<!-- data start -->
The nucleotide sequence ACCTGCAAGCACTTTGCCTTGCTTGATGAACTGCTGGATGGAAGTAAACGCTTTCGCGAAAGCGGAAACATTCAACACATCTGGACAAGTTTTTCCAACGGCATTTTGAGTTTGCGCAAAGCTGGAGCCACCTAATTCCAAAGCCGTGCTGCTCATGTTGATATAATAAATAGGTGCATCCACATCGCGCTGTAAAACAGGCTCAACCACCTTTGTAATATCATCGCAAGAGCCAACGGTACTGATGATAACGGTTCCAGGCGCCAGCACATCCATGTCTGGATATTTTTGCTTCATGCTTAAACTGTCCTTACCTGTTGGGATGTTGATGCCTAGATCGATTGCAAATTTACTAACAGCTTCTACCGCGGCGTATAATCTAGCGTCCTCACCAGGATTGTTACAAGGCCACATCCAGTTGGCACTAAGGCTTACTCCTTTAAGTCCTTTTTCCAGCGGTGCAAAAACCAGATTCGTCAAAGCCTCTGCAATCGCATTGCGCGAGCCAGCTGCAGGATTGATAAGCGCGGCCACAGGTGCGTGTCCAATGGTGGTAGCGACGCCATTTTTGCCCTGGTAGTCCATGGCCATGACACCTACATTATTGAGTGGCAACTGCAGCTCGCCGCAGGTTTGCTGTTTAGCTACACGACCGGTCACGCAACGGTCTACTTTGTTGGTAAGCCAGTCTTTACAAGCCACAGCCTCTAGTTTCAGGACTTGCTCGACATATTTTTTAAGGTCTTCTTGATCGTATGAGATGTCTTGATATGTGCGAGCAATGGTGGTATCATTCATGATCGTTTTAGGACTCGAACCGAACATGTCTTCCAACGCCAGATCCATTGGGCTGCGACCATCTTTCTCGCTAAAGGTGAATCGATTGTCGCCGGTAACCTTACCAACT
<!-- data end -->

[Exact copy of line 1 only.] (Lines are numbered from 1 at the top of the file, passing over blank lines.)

The nucleotide sequence ACCTGCAAGCACTTTGCCTTGCTTGATGAACTGCTGGATGGAAGTAAACGCTTTCGCGAAAGCGGAAACATTCAACACATCTGGACAAGTTTTTCCAACGGCATTTTGAGTTTGCGCAAAGCTGGAGCCACCTAATTCCAAAGCCGTGCTGCTCATGTTGATATAATAAATAGGTGCATCCACATCGCGCTGTAAAACAGGCTCAACCACCTTTGTAATATCATCGCAAGAGCCAACGGTACTGATGATAACGGTTCCAGGCGCCAGCACATCCATGTCTGGATATTTTTGCTTCATGCTTAAACTGTCCTTACCTGTTGGGATGTTGATGCCTAGATCGATTGCAAATTTACTAACAGCTTCTACCGCGGCGTATAATCTAGCGTCCTCACCAGGATTGTTACAAGGCCACATCCAGTTGGCACTAAGGCTTACTCCTTTAAGTCCTTTTTCCAGCGGTGCAAAAACCAGATTCGTCAAAGCCTCTGCAATCGCATTGCGCGAGCCAGCTGCAGGATTGATAAGCGCGGCCACAGGTGCGTGTCCAATGGTGGTAGCGACGCCATTTTTGCCCTGGTAGTCCATGGCCATGACACCTACATTATTGAGTGGCAACTGCAGCTCGCCGCAGGTTTGCTGTTTAGCTACACGACCGGTCACGCAACGGTCTACTTTGTTGGTAAGCCAGTCTTTACAAGCCACAGCCTCTAGTTTCAGGACTTGCTCGACATATTTTTTAAGGTCTTCTTGATCGTATGAGATGTCTTGATATGTGCGAGCAATGGTGGTATCATTCATGATCGTTTTAGGACTCGAACCGAACATGTCTTCCAACGCCAGATCCATTGGGCTGCGACCATCTTTCTCGCTAAAGGTGAATCGATTGTCGCCGGTAACCTTACCAACT